This is one of my favorite images for a few reasons (click for the larger version, it is incredible!). One is that it gives a good example of how expansive the universe is. This image is a mere 3.2 arcminutes, that is 5 hundredths of a degree, across (for comparison, the moon is about 30 arcminutes - that is, this image is about a tenth the apparent size of the moon). The actual distance across the image is 2 million light years at a distance of approximately 2.2 billion light years! The dots of light? Nearly all are entire galaxies. Abell 1689 is one of the more massive galaxy clusters discovered (named for George Abell’s catalogue of rich clusters of galaxies using the Palomar Observatory Sky Survey). The HST image was captured using its Advanced Camera for Surveys and was able to view the hundreds of galaxies in this small sliver and space.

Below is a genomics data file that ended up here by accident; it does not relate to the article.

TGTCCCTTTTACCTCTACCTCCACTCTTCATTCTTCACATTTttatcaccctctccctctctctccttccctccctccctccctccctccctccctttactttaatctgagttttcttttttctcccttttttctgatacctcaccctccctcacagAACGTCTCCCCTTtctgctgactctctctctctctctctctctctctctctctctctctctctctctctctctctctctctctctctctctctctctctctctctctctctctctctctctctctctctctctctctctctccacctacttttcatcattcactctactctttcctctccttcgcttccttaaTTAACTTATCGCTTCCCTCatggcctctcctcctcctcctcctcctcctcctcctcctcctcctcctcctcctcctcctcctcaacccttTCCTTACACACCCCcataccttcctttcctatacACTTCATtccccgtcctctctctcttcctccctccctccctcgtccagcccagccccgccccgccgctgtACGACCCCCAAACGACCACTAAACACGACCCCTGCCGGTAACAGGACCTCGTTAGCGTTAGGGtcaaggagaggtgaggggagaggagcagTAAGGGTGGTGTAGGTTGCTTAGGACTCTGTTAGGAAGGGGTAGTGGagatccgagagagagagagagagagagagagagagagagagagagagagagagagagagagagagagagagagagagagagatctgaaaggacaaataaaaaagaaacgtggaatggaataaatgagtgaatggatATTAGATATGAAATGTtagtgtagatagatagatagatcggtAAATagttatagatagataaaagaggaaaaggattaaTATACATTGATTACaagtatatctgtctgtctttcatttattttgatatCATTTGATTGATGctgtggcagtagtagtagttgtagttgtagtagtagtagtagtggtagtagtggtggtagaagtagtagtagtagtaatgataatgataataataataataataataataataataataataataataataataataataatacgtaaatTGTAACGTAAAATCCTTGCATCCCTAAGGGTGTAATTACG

The second reason I like this image is that it helps prove one of the predictions made by Einstein’s theory of general relativity: gravitational lensing. The image at left shows a detail of Abell 1689 with some faint arcs (actually partions of “Einstein rings“) that are actually caused by light from extremely distant galaxies (some 13 billion light years away) being bent by the massive galaxy cluster. The mass from the trillions of stars along with dark matter has caused the light to bend making the mass act like a lens (Einstein predicted that mass could warp space and therefore bend light). The third amazing thing that this photograph helps to prove is the existance of dark matter. The amount of mass from the galaxies (and the stars within) anly account for approximately 1% of the matter needed to bend the light as much as it does. Dark matter is extremely interesting and has large implications for cosmology, but that is a discussion for another day.